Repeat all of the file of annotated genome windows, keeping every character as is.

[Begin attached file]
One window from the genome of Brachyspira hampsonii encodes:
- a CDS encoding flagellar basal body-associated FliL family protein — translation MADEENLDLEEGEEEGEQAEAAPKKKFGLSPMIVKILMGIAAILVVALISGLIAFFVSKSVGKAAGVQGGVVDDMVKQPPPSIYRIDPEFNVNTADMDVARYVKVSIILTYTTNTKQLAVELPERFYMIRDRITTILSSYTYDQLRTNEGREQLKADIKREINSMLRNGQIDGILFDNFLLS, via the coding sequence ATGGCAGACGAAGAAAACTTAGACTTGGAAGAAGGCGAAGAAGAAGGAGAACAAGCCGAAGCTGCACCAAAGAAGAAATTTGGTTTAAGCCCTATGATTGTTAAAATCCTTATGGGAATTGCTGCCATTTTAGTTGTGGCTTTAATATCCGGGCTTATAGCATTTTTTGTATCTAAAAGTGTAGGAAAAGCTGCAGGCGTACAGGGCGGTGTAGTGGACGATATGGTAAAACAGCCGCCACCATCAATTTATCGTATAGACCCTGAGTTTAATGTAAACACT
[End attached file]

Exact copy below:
One window from the genome of Brachyspira hampsonii encodes:
- a CDS encoding flagellar basal body-associated FliL family protein — translation MADEENLDLEEGEEEGEQAEAAPKKKFGLSPMIVKILMGIAAILVVALISGLIAFFVSKSVGKAAGVQGGVVDDMVKQPPPSIYRIDPEFNVNTADMDVARYVKVSIILTYTTNTKQLAVELPERFYMIRDRITTILSSYTYDQLRTNEGREQLKADIKREINSMLRNGQIDGILFDNFLLS, via the coding sequence ATGGCAGACGAAGAAAACTTAGACTTGGAAGAAGGCGAAGAAGAAGGAGAACAAGCCGAAGCTGCACCAAAGAAGAAATTTGGTTTAAGCCCTATGATTGTTAAAATCCTTATGGGAATTGCTGCCATTTTAGTTGTGGCTTTAATATCCGGGCTTATAGCATTTTTTGTATCTAAAAGTGTAGGAAAAGCTGCAGGCGTACAGGGCGGTGTAGTGGACGATATGGTAAAACAGCCGCCACCATCAATTTATCGTATAGACCCTGAGTTTAATGTAAACACT